LEICESTER, United Kingdom – A motion to remove the voting rights of religious representatives on education boards is “a serious threat to the identity” of Catholic schools in the Scottish capital, according to a spokesperson of the Archdiocese of St. Andrews & Edinburgh.

Scottish law mandates that three religious representatives serve on each school board. Over 10 percent of the schools in Scotland are state-supported Catholic schools. Most schools are “non-denominational,” but have historic ties to the Protestant Church of Scotland, and the law in Scotland still mandates that communal “religious observances” take place in schools, saying this “complements other aspects of a pupil’s learning and is an important contribution to pupils’ development.”

Parents can exclude their children from these religious observances – which vary according to the historic ethos of the school and religious makeup of the student body – and recent legislation allowed students to skip the observances, even without parental permission.

However, the law does not say the religious members necessarily have the right to vote in elections of the education boards, and the Green Party is bringing up a vote in the Edinburgh city council on Aug. 22 to take away their vote.

The Perth and Kinross Council began to remove voting rights of religious representatives in April.

The proposal has been strongly opposed by the Archdiocese of St. Andrews & Edinburgh, which has 10 Catholic high schools and 69 Catholic primary schools within its jurisdiction.

Within the city of Edinburgh itself, there are three Catholic high schools and 15 Catholic primary schools, educating around 20 percent of all pupils in the capital.

“Removing voting rights of church representatives removes the ability of the Catholic Church in influencing the running and direction of Catholic Schools. So, we believe this motion presents a serious threat to the identity and Catholicity of our schools in Edinburgh,” an archdiocesan spokesperson told Crux.

The Catholic representatives on the boards typically abstain from issues not related to Catholic schools.

“The role of our representative is to represent the views of the Catholic Community in local decisions regarding Catholic education. For example, the building or closure of a Catholic school, accessibility of Catholic schools or the recruitment of staff,” the spokesperson said.

In a July 26 statement, Archbishop Leo Cushley said the motion “effectively removes from the Church the ability to influence the running and direction of our Catholic schools” adding that it also “casts into serious doubt the commitment of some of our elected representatives to the future of Catholic schools.”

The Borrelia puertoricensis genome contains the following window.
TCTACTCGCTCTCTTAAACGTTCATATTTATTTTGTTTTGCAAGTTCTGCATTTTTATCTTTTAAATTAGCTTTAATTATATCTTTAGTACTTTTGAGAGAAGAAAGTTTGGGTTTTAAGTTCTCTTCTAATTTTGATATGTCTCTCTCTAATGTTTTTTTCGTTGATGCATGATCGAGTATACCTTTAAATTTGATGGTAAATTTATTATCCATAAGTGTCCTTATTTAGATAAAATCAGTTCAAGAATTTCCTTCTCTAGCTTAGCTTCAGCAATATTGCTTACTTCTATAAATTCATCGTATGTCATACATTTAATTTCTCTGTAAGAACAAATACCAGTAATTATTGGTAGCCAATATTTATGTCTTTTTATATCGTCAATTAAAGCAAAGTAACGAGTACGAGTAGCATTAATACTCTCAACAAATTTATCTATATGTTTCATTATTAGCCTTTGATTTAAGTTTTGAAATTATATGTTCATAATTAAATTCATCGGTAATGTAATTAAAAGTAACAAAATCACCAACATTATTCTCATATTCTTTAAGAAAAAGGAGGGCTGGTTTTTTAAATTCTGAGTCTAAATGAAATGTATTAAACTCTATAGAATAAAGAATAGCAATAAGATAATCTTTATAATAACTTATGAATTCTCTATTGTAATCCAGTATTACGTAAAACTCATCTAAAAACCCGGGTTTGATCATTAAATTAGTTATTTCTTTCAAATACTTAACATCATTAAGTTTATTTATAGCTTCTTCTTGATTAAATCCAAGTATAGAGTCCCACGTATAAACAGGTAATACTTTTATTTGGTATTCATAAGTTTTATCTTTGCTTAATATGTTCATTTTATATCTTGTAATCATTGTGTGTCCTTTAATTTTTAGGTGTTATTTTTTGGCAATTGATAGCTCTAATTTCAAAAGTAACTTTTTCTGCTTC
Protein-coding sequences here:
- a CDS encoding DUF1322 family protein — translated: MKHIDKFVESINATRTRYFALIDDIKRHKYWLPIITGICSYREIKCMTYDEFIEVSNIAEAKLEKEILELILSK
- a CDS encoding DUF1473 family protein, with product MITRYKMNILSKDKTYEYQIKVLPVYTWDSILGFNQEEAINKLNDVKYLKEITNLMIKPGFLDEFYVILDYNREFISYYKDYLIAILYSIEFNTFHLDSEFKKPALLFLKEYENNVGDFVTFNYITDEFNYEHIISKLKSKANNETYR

It is not known how much support the proposal has on the Edinburgh City Council: The Green Party has 8 seats on the 63-member body. However, Barbara Coupar of the Scottish Catholic Education Service told the Scottish Catholic Observer “there is a long-term Green Party policy to remove Catholic schools from the education system.”

However, the Observer said it expects the 6 Liberal Democrat members on the council to support the Greens.

In addition, there are 17 Conservative, 17 SNP, 11 Labour, and four Independents. The leadership is run by the SNP and Labour parties.

The leadership of the 17-member Conservative Party delegation said they are likely to vote against the proposal.

“I am really concerned that this sudden desire to remove voting rights from religious representatives is a pretext for removing them from committee altogether,” said Councilor Jason Rust, the Conservative group chairman.

“Those advocating the scrapping of voting rights need to be honest about their ultimate intent. The approach being taken seems to be an outright attack on choice and can only be a bad thing for education in the city,” Rust told the Edinburgh Evening News.

“The Labour group are going to argue that this entire debate be taken offline in order to invite Faith groups and those of no faith to hold discussions with the council and engage with each other in order to ease tensions,” said Scott Arthur, a Labour member of the city council.

“In some quarters the debate has been quite sour, and the Catholic faith has been characterized in such a way that isn’t actually fair. It is also damaging that so much of this debate has been played out within the media and for that reason we believe the council has to press pause on this issue,” Arthur told the Scottish Catholic Observer.

Eileen Rafferty, the religious education adviser to schools for the archdiocese, said that it is “only reasonable that Catholic reps vote when it comes to decisions affecting Catholic education and Catholic schools,” and pointed out the “vast majority” of Catholic representatives on the education boards were not clergy, but “parents and/or educationalists with rich experience in Catholic education.”

“It is their voice that is determinedly silenced by this proposal,” Rafferty said.

Follow Charles Collins on Twitter: @CharlesinRome

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